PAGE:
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  • Reply to: Lighting rural Bangladesh with rooftop solar & carbon credits   3 days 17 hours ago

    Sir,I think your power pack system is so expensive.
    150$ even after subsidy means rediculas. 1kv solar system for rooftops may be around 1500$,which may provide 2fans,5lights and TV, mobile charger for entire family, uninterruptedly.NO battery in the world work for 20 yes.

  • Reply to: Lighting rural Bangladesh with rooftop solar & carbon credits   4 days 4 hours ago
    Thank you for your question and concern about the resilience of Bangladeshis to climate-related events. It is an issue we are very concerned with, especially considering the vulnerability to climate change of the very poor. The Bangladesh Solar Home System program featured in this blog was designed to focus on the mitigation aspects of climate change, mainly by replacing kerosene with solar power. We are not aware of any algorithms that make the direct connection between SHS and resilience and/or adaptation to climate change at this point, however.
     
    The World Bank Group has been working closely with other international and national development institutions to improve the resilience of communities and ecosystems to climate change and we are in the process of developing indicators to measure resilience on the national level. In Bangladesh, specifically, we are financing a system of storm shelters in schools that provide refuge during typhoons. Also, the Global Facility for Disaster Risk and Recovery and the World Bank Group are supporting the strengthening of weather and hydrological information systems in a number of countries, which are key to building disaster and climate resilience, including for cities in Bangladesh and other areas flooded during the monsoon. Furthermore, as of August 2014, all World Bank Group projects financed by IDA include resilience screening. We hope these measures will help strengthen the resilience of countries to the severe impacts of climate change.
  • Reply to: Lighting rural Bangladesh with rooftop solar & carbon credits   4 days 4 hours ago

    As to "A 20 watt-peak system costs about US$150, which is paid by the users over three years and provides enough electricity to power two lights and one mobile charger"

    Somewhat surprised that it is this high a cost for the system as the prices have been plummeting so much (is the cost heavily associated with the costs for managing the loan/etc?), however it would be good to place this within a context in several ways:

    1. How much would a 'typical' Bengali household pay for kerosene and for charging their phone(s) w/out the solar? I have seen figures in the range of $10/month for the kerosene. (For example, http://getenergysmartnow.com/2009/05/08/lighting-up-the-developing-world/)
    2. Related: If this is being partially paid for with carbon credits, is the $150 the cost to the consumer, total cost of the system, ...?
    3. The system is paid off in three years. How many years will it last?
    4. Great that w/Grameen Shatki & WB that there is carbon credit support to a bundling of household systems. Is there a clear discussion of the process (time, resources, etc ...) that was gone through to get this approved as a POA that can help similar distributed solar programs secure similar support?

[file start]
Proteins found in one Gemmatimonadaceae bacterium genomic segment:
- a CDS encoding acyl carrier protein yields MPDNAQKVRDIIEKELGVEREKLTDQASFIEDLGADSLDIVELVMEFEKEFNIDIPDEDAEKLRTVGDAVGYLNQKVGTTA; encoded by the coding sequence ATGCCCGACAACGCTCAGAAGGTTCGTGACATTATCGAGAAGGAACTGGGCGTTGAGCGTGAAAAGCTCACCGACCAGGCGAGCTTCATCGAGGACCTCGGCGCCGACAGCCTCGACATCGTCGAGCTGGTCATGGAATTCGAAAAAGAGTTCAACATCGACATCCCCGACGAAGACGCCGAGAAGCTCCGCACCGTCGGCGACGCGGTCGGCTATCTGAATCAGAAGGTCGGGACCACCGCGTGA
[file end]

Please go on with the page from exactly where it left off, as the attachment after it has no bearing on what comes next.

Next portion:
• Reply to: Lighting rural Bangladesh with rooftop solar & carbon credits   4 days 4 hours ago
    Thank you for your questions.

    1. How much would a 'typical' Bengali household pay for kerosene and for charging their phone(s) w/out the solar?  
    The payment for kerosene used for lighting is around 1-2% of the monthly incomes of Bangladesh households. (IFC report, pg 54) Considering that the average monthly household incomes in Bangladesh is 11,480 Taka/month (Bangladesh Household Income and Expenditure Survey, 2010), the monthly expenditure on kerosene is estimated to be around 115-230 Taka or approx. USD 1.5-3.
     
    2. If this is being partially paid for with carbon credits, is the $150 the cost to the consumer?
     The carbon credits are allocated to the Partner Organizations (POs) to expand the systems installation and scale up the program. The end-users pay a total of USD 150 for the 20 Wp solar home system through various financing options. The price takes into account the subsidy by IDCOL. 
     
    3. How many years will it last?
    The typical lifetime of a solar panel is 20 years while the lifetime for battery that stores the power is 5-10 years depends on how well the system is maintained. Currently, customers receive a free 3-year warranty for annual maintenance.
     
    4. Is there a clear discussion of the process to get this approved as a POA that can help similar distributed solar programs secure similar support?
    The Bangladesh Solar Home System PoA has potential to be replicated. In the streamlined CDM process under the UNFCCC, future PoAs are expected to require less time for the CDM regulatory process
  • Reply to: Lighting rural Bangladesh with rooftop solar & carbon credits   4 days 7 hours ago

    Concerning cost, I imagine given that we are speaking of photovoltaic panels the big expenses (oprating cost) is not the panels as such but the battery pack and controller. I am wondering does the amortization over 3 years include reserves so that battery packs that only have a limited lifecycle can be replaced? How is the financing of the battery replacement organized? Is there some sort of recycling/reconditioning/lease program?